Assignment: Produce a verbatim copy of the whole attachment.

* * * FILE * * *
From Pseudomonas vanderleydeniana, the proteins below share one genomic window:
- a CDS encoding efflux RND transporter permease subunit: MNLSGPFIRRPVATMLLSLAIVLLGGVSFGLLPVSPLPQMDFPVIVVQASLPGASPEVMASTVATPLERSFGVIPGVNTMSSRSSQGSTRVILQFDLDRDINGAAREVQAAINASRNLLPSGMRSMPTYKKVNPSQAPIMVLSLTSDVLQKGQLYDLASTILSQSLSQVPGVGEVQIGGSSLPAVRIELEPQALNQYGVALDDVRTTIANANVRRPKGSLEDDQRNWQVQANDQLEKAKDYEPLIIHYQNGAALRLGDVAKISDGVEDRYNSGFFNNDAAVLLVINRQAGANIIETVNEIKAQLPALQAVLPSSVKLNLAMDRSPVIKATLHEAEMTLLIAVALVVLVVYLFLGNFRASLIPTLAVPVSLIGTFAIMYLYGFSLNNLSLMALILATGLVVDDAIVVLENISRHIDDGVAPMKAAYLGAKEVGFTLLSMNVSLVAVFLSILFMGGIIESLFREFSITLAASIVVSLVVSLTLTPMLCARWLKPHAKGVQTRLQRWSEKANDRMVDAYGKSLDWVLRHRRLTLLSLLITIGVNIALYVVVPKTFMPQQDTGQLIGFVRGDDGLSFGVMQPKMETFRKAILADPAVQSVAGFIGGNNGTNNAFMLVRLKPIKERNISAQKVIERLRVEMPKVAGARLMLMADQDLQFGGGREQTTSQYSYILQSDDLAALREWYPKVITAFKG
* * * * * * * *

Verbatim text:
From Pseudomonas vanderleydeniana, the proteins below share one genomic window:
- a CDS encoding efflux RND transporter permease subunit: MNLSGPFIRRPVATMLLSLAIVLLGGVSFGLLPVSPLPQMDFPVIVVQASLPGASPEVMASTVATPLERSFGVIPGVNTMSSRSSQGSTRVILQFDLDRDINGAAREVQAAINASRNLLPSGMRSMPTYKKVNPSQAPIMVLSLTSDVLQKGQLYDLASTILSQSLSQVPGVGEVQIGGSSLPAVRIELEPQALNQYGVALDDVRTTIANANVRRPKGSLEDDQRNWQVQANDQLEKAKDYEPLIIHYQNGAALRLGDVAKISDGVEDRYNSGFFNNDAAVLLVINRQAGANIIETVNEIKAQLPALQAVLPSSVKLNLAMDRSPVIKATLHEAEMTLLIAVALVVLVVYLFLGNFRASLIPTLAVPVSLIGTFAIMYLYGFSLNNLSLMALILATGLVVDDAIVVLENISRHIDDGVAPMKAAYLGAKEVGFTLLSMNVSLVAVFLSILFMGGIIESLFREFSITLAASIVVSLVVSLTLTPMLCARWLKPHAKGVQTRLQRWSEKANDRMVDAYGKSLDWVLRHRRLTLLSLLITIGVNIALYVVVPKTFMPQQDTGQLIGFVRGDDGLSFGVMQPKMETFRKAILADPAVQSVAGFIGGNNGTNNAFMLVRLKPIKERNISAQKVIERLRVEMPKVAGARLMLMADQDLQFGGGREQTTSQYSYILQSDDLAALREWYPKVITAFKG